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« Observations on Obama vs Romney Election Now, after the Conventions | Main | I Think the Wheels Just Came Off the Romney Campaign Today »

September 12, 2012



@Henry Sinn,

i think you got it wrong...
if you look at the statcounter data, and assuming their data were correct on the resolution, than... high end droid with 1280x720 (720p HD) sell more than iphone with retina display (960x640).
change the country to United Kingdom, Singapore, Australia, everywhere, and you'll see the same result.

Henry Sinn


I think we are on the same page.

Have you played with MHL on an Android phone to do 'work' [or as Tomi puts it, 30+ minute sitting down tasks] using TV/monitor [1280x720] and bluetooth keyboard / mouse?

I'm thinking about throwing away my PC's / laptops. Arguably no need for them any more.

iPhone = toy. iPhone5 = bigger toy.



I'm on the same page with you, but i want to fix a couple of statistic error.
1. according to the whole world apple sales well, especially in the high end. If you notice the statcounter data, the apple sell well, but the retina display device not sell well enough.
2. the high end android with spec of 1280x720 and 1280x800 sell well. not as good as mid/lower end counter part, but it sell very well, better than apple device with retina display.
3. so it's not right to say that cheap android rule the world, the top end android rule too.

to be honest, i don't how good the statcounter data, but if this true, than, apple in trouble. it's mean that it already seeing the cliff.... or should i say, that it seems the apple user have change. in the past the cool guy using it, but right now it's the dumb user who want simplicity. and the cool guy using android.

and yes,
i know lots of ppl who shift from pc/laptops to phone/tablet. especially those who travel a lot, and also those who need just to do some simple stuff.

as for using kb/mouse + monitor, i did that too, but i still can't dump my notebook. some stuff still were better on the pc platform. but the percentage i'm using my tablet/phone were increasing, and i don't think i will upgrade my pc real soon, but i might upgrade my phone/tablet sooner (quad core tablet/phone).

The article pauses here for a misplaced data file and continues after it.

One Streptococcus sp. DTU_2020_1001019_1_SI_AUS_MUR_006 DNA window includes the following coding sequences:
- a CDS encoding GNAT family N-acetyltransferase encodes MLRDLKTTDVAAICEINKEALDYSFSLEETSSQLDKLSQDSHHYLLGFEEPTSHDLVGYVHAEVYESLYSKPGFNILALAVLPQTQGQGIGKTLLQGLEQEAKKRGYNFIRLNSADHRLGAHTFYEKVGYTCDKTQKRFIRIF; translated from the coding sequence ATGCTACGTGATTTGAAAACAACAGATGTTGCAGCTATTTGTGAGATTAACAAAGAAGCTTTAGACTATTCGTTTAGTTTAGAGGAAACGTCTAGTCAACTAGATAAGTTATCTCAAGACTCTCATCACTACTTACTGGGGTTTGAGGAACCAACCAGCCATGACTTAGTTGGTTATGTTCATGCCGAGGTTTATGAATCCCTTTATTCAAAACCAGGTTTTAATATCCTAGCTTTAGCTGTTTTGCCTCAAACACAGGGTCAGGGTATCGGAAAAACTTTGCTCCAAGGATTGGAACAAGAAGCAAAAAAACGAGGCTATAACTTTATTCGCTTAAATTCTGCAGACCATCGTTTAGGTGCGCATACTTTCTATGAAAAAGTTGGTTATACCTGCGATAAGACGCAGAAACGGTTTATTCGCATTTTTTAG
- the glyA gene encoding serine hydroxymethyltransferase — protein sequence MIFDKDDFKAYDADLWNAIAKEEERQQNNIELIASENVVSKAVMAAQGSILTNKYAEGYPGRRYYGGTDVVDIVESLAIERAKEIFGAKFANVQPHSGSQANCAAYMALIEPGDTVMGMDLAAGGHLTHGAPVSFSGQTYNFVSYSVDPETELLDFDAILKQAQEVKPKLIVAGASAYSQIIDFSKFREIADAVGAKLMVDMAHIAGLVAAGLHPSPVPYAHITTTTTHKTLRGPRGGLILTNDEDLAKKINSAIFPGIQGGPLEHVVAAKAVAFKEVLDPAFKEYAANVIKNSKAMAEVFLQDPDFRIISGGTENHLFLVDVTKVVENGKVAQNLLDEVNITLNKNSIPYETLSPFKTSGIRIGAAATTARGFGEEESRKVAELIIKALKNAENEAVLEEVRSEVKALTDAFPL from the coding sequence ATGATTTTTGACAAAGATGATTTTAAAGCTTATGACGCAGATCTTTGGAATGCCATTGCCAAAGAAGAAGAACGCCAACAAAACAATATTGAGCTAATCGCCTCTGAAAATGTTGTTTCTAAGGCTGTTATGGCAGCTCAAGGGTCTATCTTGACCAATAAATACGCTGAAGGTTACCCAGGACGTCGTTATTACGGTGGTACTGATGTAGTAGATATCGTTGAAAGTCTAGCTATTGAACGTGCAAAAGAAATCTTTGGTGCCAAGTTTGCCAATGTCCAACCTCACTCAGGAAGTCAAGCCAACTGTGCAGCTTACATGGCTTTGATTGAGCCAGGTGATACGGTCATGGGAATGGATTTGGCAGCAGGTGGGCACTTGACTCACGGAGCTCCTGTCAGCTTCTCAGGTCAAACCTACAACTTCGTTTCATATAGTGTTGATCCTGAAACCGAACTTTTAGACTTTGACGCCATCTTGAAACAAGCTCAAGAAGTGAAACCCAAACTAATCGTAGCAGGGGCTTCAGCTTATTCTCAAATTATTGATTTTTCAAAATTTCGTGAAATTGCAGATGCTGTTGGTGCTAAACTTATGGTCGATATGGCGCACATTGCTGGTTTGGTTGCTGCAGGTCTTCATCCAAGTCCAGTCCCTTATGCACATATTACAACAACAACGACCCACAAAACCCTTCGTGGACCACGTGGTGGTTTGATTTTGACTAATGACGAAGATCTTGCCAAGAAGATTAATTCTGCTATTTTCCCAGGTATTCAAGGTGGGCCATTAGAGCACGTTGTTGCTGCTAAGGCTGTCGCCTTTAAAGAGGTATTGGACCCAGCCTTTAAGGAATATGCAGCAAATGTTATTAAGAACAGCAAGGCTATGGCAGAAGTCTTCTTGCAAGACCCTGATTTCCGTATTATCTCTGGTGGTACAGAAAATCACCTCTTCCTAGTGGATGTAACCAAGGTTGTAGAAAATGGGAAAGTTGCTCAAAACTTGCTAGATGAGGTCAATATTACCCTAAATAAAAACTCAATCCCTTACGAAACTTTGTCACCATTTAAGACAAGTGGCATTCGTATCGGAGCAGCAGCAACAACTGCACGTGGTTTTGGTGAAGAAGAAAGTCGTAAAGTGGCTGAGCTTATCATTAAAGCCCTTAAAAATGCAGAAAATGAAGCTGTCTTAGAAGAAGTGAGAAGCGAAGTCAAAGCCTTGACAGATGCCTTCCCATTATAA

Earendil Star

I believe that, as Q2 results (ending June) showed, Apple is starting to feel the pinch of competition.

Good for them that they managed to get a win on Samsung and Android in the courts. They have earned an additional 1 bn cash (if upheld) and in any case benefitted from an enormous ad campaign, with all the media saying that Samsung and Android copied them (check instead the media coverage the totally opposite UK ruling had...).

Certainly the iPhone 5 is good and competitive. Most of all, it safely rests on the most complete and competitive "ecosystem" available. Yet, it is no longer as it used to be, a clear domination on all fronts.

Android phones -mind, those already out- are on many grounds still superior to the soon-to-be-released iPhone 5.
Actually, Apple is starting to contradict itself, and switching to a 16:9 form factor and a larger screen (which it originally discarded).
So, actually copying what the competition had done since the beginning.
It is now also finally adopting LTE, but this is no "first": the original iPhone was not even a 3g enabled phone, when everybody else was.

Furthermore, Apple is now siding with MS, with complete cross-licence agreements and agreed patent protection attitudes.
I'm afraid Apple has already forgotten how things turned out the last time around...
But this is typical when you become too self-confident...

Meanwhile, everybody is comparing the flagships:
Samsung Galaxy S III (the only one actually being sold) - iPhone 5 (soon to be sold) - Lumia 900? No! Lumia 920 (not yet to be seen anywhere)
I understand that Microsoft is heavily subsidising the press, and that they have scores of astroturfers and the like.
Yet it is despicable to see that current phones are compared to something yet to come like the Lumia 920, which NOBODY had tested.
A fair comparison would be with the Lumia 900. But since everybody knows this is a Bos (like Pos, but with as B as in "Brick"...), nobody wants to compare them side by side, not to upset Microsoft.

Back to Apple, I also believe that the passing away of Steve Jobs was also a huge boost on sales last year.
This year, the Apple Samsung trial has also worked. But my gut feeling is that the effect will be smaller.

Furthermore, iPhones are now selling on most of the largest carriers. So, no boost from sales there, unless huge breakthroughs are made in China or Japan. This would be crucial to exceed expectations, and not a given at this time.

On the "patent" front, other companies will now be "patenting" their look and feel much more aggressively, à la Apple. Apple is benefitting from having been an early adopter of this tactic, initially not being followed because others thought these "patents" would have never been upheld by courts. All the others are now doing the same, so things will become much much harder in the future.

Yet, iPhone is still percieved -thanks also to the press attitude- the gadget to have. And this, again is hugely important.
It still remains the status symbol, the reference to which everyone else is compared. Until this lasts, iPhone is safe.
But people are whimsical. Especially in tech. And the iPhone is starting to look a bit classical. We'll see.

Finally, there is the ecosystem, which is keeping people on board: switching implies a learning curve (other OSs are different, and you need to migrate your data to the new platform if you decide to change), plus apps are not "transferable" for free: if you switch platform, you need to buy them again. A huge plus for Apple (and Android), a huge hurdle for would-be new entrants (WP7, now dead, or WP8, which should not even deserve to be mentioned until it is out and tested, since it has a... 0% market share).